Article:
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‘The Hobbit’ Story Group 9: Barrels Out Of Bond

You’ll see Bilbo and the Dwarves escape in the new film version, yet Tolkien’s escape is much less visible.
| Nov 21, 2013 | No comments | Series:


If you happen to have any empty wine barrel lying about, pry off its lid, squeeze inside, and ask a handy hobbit to seal the lid on after you. Take a good look around. What do you see? I must admit, your sight is more faithful to this Tolkien chapter than Peter Jackson will be in the forthcoming The Hobbit: The Desolation of Smaug (releasing Friday, Dec. 13 in the U.S.).

Some fans wouldn’t give any filmmaker a pass for adaptation deviation. I certainly don’t, when the adaptation is as severely bad as that of the third (but not last?) Narnia film, The Voyage of the Dawn Treader (2010). But here I want to be wise about what stories work best in different forms of storytelling. That’s why I give Narnia’s second film Prince Caspian (2008) a pass when most criticize it: The book would always be difficult to film. Even the much-beloved BBC adaptation relegated Caspian to a short-film setup for the third story.

So consider chapter 9 of The Hobbit. Much of it focuses around characters whom you cannot see. First Bilbo is invisible, scampering about the Elven palace for days. Then, still sneaking about, the brave little hobbit (whom we all admire) packs the Dwarves inside Elven wine barrels — where, again, you can’t see them. Then Bilbo grabs onto a barrel and rides it out the palace’s secret entrance, still invisible and accompanied only by invisible Dwarves.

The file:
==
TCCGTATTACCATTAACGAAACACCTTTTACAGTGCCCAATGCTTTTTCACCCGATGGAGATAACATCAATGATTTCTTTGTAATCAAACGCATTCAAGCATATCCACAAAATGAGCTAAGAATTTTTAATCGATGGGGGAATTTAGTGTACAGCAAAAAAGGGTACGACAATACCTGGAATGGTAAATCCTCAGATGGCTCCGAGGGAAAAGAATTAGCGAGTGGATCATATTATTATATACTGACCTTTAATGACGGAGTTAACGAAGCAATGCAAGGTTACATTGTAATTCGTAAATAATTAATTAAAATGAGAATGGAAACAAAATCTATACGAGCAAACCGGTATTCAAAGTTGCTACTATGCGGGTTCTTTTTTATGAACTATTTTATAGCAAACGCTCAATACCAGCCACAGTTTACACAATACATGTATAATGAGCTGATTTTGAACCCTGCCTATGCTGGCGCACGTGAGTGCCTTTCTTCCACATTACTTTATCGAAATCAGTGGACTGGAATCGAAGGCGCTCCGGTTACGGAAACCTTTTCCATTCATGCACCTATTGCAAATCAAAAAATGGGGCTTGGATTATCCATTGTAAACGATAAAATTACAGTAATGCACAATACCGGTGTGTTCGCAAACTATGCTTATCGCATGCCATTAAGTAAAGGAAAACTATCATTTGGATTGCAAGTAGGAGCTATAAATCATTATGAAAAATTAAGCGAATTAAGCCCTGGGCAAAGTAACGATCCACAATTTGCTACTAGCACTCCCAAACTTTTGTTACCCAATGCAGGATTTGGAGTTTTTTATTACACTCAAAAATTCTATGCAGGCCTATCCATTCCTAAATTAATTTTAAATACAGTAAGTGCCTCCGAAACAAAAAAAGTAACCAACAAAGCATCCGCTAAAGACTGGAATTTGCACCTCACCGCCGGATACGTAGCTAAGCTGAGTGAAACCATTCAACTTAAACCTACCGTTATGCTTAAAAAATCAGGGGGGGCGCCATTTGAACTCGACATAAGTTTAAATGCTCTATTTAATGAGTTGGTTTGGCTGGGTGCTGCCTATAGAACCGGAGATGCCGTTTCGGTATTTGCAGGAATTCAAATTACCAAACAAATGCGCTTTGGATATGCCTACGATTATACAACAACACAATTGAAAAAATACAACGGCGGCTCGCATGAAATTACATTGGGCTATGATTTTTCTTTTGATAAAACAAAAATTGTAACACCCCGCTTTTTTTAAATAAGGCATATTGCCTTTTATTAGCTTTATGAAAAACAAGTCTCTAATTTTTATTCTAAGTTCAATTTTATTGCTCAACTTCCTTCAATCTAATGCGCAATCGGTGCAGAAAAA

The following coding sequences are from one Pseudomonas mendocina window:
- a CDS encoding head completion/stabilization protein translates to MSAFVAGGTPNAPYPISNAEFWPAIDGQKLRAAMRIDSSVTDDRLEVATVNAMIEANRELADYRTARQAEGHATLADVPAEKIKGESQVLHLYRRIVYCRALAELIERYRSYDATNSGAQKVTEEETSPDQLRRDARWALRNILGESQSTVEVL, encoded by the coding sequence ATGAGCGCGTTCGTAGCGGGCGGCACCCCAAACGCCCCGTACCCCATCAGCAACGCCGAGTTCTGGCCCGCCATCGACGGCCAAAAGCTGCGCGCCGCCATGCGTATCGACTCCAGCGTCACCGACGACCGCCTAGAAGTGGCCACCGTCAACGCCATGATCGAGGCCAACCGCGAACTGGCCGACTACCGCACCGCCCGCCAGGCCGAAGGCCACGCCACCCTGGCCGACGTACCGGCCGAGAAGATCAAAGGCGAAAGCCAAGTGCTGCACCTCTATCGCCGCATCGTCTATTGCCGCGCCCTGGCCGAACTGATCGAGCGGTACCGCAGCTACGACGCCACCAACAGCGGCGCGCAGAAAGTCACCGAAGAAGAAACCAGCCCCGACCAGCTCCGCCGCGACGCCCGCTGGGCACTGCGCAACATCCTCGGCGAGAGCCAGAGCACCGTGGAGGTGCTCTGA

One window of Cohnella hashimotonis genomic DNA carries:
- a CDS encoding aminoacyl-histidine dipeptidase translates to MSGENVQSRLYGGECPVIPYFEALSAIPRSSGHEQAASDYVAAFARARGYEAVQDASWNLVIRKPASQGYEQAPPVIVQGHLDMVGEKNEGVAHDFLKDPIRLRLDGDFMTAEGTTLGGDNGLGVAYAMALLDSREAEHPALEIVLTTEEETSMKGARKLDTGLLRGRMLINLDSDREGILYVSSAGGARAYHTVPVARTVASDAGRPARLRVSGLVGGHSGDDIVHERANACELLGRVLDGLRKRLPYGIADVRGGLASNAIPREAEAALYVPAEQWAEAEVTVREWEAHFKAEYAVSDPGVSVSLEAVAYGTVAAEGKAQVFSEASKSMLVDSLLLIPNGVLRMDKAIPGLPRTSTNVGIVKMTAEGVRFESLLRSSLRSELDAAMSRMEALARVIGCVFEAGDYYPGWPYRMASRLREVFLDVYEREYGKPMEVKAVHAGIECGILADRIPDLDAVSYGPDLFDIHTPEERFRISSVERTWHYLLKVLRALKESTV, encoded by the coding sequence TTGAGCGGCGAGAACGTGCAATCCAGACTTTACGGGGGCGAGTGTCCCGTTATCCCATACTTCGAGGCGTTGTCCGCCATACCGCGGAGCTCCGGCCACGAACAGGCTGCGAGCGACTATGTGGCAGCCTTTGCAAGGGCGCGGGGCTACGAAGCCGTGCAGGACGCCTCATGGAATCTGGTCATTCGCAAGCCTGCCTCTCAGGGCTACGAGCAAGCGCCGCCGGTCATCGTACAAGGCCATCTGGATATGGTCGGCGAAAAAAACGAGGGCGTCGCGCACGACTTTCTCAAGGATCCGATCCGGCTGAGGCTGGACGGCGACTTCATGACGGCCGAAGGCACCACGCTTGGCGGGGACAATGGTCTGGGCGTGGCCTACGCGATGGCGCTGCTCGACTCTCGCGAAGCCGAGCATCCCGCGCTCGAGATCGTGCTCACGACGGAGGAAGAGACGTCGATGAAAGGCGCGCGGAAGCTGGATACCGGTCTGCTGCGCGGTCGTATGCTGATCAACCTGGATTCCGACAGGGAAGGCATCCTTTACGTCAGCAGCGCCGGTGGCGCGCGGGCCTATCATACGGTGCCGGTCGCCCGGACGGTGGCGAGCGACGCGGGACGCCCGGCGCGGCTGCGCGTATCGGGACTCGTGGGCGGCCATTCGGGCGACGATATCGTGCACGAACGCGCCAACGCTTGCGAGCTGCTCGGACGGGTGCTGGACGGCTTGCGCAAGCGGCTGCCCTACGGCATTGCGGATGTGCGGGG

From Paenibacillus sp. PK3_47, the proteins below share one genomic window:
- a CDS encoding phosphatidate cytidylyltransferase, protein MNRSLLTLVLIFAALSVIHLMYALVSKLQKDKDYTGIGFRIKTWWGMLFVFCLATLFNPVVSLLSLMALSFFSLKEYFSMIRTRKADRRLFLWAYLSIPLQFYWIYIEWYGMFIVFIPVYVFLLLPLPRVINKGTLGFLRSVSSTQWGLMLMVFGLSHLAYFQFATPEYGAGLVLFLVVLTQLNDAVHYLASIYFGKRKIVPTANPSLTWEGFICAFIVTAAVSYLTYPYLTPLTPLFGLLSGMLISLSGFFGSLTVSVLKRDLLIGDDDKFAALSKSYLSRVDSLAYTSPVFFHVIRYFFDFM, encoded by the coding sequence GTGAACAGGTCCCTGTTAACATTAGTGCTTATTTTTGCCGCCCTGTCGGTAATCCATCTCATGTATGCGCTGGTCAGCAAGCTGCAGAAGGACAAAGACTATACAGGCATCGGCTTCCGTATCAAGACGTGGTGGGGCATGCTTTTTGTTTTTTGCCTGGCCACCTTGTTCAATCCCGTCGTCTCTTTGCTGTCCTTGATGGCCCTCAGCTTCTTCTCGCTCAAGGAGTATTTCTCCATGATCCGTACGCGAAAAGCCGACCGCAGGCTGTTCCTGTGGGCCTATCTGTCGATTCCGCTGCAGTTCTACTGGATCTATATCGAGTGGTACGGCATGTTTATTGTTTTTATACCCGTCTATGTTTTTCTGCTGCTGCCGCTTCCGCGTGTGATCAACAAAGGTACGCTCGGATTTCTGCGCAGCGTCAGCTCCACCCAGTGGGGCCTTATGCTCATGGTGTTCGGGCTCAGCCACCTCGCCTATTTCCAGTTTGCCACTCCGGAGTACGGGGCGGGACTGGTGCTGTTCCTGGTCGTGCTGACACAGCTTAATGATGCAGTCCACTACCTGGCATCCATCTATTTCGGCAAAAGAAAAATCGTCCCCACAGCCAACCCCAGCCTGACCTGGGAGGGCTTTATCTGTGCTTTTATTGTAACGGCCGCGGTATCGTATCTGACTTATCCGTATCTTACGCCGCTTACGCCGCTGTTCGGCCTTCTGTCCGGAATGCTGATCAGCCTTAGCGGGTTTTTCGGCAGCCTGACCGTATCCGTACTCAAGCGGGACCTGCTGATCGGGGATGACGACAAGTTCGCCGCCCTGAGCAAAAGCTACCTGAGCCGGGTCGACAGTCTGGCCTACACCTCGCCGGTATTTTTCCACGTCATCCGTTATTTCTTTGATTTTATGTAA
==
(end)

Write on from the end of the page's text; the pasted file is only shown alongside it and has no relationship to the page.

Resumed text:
That’s why we’re seeing publicity photos of the Dwarves actually broken out of the barrel-tops to look around. Invisible folks just don’t translate well to film. We’ll need to see them.

“They fight. And bite. And fight and bite and fight.”

“They fight. And bite. And fight and bite and fight.”

Of course, none of that explains why Jackson has evidently inserted even more fight scenes.

Also, you just know Bilbo won’t be alone in his all (or mostly?) invisible quest to help the Dwarves. Surely he’ll have help from the added Wood-Elf Legolas (a fair addition, as his father appears in The Hobbit and Tolkien likely hadn’t thought of his son yet) and the new-for-the-film-only shooting-up-heroine Elf Tauriel (no woman I know is at all a fan of this).

Ergo, expect plenty of revisions at this part of the film. Hope this advance warning helps you paradoxically enjoy the film even more — and enjoy exploring this chapter of the book.